Plum-Cardamom Coffee Cake

The rhubarb-rose coffee cake gets an autumn makeover.

Photograph of a slice of coffeecake with a plum jam filling and a streusel topping. The dish is set on a mustard-colored linen cloth with a few Italian plums placed around the dish. There are pink hydrangeas in the background.

My partner and I harvested 65 pounds of Italian plums, also known as prune plums, from our friends D & I last month. (Their trees produced several hundred pounds this year!)

Seattle is now the place where I’ve lived the longest as an adult, and one of a few places where I’ve had time to learn rhythm of the seasons. That also means learning the cycle of the harvests, what foods can be stored or put up or frozen, and which recipes I look forward to making each season, even if I only make them once or twice. Ratatouille in late August, when the tomato, zucchini, and eggplant crops line up; nettle pesto in the spring and basil pesto in the summer.

Seattle is home to a large number of Italian plum trees.The plum harvest comes in September and October, making this recipe a nice change from all the pumpkin spice. (Which I also like, by the way.)

While the Burros plum torte is my usual go-to recipe for plum season, I also don’t usually have 65 pounds of plums. I made the oven jam and coffee cake recipes below several times, and my partner and I both canned plum jams (I did the Plum Cardamom Jam from Food in Jars, and they made a plain plum jam). We gave away some plums fresh or frozen, and I have one last bag in the freezer for my torte, or another coffee cake.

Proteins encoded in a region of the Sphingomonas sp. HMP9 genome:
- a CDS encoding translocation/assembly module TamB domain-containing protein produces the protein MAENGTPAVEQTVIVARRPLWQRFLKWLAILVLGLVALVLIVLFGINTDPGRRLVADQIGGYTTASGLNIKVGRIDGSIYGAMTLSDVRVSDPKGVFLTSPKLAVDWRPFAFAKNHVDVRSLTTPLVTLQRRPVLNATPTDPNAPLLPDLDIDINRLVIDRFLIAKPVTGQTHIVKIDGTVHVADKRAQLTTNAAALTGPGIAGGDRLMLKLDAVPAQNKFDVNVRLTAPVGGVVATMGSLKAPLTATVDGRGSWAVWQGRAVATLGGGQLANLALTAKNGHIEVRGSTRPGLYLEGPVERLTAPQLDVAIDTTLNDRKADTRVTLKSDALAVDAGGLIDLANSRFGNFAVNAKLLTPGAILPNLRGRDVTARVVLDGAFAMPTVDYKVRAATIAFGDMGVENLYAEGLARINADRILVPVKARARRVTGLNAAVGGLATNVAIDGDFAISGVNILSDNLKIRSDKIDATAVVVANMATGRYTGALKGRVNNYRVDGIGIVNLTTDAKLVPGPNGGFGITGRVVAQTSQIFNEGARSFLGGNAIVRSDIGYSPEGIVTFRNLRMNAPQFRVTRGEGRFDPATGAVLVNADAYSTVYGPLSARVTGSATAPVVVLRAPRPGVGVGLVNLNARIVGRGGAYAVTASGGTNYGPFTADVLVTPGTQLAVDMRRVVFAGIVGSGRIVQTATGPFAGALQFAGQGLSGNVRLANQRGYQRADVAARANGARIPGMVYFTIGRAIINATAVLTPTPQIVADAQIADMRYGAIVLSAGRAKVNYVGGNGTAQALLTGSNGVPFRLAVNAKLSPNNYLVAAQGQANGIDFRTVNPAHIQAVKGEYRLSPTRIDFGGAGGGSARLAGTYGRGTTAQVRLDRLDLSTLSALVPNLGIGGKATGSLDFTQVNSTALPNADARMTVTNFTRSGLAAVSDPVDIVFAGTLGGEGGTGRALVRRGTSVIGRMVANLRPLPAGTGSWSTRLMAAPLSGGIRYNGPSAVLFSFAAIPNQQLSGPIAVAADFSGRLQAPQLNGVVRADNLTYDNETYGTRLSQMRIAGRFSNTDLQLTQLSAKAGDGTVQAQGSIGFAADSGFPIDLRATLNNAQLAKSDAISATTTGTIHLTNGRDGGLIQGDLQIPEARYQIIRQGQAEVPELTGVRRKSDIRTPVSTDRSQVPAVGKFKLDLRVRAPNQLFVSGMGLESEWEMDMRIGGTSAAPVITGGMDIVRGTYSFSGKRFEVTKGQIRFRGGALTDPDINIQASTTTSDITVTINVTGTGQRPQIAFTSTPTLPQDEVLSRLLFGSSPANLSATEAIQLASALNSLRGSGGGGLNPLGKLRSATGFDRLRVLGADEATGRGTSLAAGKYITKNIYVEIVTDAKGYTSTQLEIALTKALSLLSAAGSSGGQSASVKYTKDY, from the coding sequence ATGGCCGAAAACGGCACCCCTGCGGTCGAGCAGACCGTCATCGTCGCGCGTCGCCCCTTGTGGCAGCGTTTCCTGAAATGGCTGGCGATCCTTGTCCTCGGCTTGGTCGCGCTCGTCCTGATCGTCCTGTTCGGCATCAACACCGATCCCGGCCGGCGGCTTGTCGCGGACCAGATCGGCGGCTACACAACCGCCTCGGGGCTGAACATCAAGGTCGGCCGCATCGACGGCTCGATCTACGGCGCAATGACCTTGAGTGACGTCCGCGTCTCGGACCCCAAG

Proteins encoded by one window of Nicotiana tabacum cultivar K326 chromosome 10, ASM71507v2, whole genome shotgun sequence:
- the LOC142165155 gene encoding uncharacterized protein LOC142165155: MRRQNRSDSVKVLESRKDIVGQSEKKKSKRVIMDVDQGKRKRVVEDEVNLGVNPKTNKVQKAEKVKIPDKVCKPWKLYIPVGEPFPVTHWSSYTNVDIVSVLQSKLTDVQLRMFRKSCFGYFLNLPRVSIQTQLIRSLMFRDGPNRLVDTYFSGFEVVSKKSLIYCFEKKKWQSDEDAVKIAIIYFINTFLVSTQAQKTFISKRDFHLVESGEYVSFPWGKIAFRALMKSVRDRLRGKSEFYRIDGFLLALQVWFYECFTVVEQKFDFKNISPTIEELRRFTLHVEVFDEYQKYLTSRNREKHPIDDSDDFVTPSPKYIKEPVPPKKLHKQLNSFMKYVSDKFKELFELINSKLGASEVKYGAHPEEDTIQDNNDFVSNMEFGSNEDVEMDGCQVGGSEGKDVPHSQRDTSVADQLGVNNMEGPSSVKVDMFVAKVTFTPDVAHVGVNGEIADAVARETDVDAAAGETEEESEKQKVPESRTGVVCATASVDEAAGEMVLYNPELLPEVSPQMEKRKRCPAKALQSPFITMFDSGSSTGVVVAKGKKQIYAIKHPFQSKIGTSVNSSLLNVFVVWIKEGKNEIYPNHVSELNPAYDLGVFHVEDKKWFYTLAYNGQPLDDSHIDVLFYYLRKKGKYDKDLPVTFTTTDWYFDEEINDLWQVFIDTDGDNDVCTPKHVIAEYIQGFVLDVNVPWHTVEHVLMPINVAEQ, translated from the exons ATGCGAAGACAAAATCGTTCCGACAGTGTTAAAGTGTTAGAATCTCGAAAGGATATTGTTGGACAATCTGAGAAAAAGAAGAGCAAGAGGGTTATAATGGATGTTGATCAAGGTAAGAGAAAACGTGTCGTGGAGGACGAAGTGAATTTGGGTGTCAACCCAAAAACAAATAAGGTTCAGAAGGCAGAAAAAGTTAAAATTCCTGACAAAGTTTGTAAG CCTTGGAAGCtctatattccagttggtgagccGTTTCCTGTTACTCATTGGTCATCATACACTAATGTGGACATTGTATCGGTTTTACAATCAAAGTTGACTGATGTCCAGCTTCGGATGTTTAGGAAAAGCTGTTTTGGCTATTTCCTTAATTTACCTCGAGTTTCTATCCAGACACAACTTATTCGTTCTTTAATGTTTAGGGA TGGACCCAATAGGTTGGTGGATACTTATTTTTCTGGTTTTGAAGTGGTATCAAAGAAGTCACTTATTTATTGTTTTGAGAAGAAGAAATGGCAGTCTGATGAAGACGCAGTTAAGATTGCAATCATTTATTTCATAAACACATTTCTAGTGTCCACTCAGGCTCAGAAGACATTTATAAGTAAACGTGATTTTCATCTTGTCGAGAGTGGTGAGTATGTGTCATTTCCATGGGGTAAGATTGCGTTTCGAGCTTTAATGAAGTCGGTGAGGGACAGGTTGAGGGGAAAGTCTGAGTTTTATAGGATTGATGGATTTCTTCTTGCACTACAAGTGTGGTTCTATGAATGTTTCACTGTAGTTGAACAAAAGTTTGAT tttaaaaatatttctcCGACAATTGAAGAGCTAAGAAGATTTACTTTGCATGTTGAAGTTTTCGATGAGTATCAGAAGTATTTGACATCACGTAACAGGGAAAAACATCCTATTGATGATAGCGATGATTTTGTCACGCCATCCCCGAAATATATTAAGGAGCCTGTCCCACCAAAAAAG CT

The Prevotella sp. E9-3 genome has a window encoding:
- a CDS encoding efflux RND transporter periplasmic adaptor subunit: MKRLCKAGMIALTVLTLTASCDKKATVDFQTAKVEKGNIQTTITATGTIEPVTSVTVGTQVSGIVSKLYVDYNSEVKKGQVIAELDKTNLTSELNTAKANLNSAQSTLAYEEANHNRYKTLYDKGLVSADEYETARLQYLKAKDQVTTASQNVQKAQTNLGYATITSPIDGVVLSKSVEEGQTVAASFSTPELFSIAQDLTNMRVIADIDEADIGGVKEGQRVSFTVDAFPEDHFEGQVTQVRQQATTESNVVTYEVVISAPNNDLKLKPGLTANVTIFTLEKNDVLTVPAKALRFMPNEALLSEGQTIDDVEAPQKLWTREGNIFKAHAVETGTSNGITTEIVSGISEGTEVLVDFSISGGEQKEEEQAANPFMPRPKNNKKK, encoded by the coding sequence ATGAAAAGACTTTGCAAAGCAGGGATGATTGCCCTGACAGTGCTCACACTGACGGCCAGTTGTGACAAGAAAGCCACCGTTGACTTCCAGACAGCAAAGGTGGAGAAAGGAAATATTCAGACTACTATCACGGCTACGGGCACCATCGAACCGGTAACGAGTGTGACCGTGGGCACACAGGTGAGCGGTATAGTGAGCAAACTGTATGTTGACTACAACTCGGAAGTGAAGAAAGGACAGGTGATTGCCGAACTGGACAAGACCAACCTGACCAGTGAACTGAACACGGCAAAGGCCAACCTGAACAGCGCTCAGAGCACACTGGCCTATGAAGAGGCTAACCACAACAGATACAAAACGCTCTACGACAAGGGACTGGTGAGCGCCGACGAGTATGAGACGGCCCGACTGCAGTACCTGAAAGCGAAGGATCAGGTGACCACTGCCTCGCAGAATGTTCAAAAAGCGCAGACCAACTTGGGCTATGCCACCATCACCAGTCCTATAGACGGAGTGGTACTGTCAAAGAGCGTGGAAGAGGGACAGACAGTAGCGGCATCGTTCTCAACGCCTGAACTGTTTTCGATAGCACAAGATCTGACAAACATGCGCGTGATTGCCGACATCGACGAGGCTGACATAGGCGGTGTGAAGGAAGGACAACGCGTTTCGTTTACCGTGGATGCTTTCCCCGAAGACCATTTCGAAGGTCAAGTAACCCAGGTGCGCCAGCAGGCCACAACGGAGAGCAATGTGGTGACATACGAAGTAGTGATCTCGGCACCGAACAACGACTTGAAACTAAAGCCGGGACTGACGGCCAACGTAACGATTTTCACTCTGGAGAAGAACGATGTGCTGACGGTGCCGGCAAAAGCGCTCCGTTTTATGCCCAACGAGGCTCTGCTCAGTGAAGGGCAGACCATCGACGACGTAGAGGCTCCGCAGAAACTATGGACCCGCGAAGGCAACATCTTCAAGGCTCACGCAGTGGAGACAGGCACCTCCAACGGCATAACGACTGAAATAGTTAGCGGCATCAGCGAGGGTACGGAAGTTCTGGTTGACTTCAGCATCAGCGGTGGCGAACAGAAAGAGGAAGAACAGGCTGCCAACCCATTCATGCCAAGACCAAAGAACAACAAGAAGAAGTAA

The jam recipe was inspired by queeringdomesticity’s post on Instagram (give them a follow!). As much as I dislike social media, especially corporations’ lack of accountability for the harassment of marginalized users, I love the queer and trans community of home cooks, food writers, and food professionals I’ve gotten to know online. And speaking of their great username and the queer food community, I have a piece in the “Our Club” issue of Compound Butter (Issue 15) about the idea of queer domesticity and upending the gender binary coming out soon.

Photograph of a glass dish full of plum-cardamom jam. The dish is set on a mustard-colored linen cloth with a few Italian plums placed around the dish. In the background is a slice of coffee cake with plum jam filling and topped with streusel.

Plum-Cardamom Oven Jam

To get the full experience in honor of D, listen to The Magnus Archives while cooking.

Preheat your oven to 350°F (175° C).

In a large bowl, combine 

  • 2.5 lbs Italian plums, with the skin on, pitted and cut into bite-sized pieces
  • 2 cardamom pods, lightly crushed (I used Diaspora Co.’s Baraka Cardamom, which is green cardamom)
  • 1.5 cups (300 g, 7 oz.) granulated sugar
  • 2 2-inch strips orange peel (I often use most of a mikan peel torn into strips)
  • 1⁄4 tsp. kosher salt

Transfer the mixture to a roasting pan (about 13×9 inches) or a rimmed baking sheet and spread out evenly.

Bake for 60 to 70 minutes, stirring gently every 20 minutes or so. The juices should thicken slightly and bubble at the edges but may still be soupy in the middle. That’s okay. The jam will firm as it cools.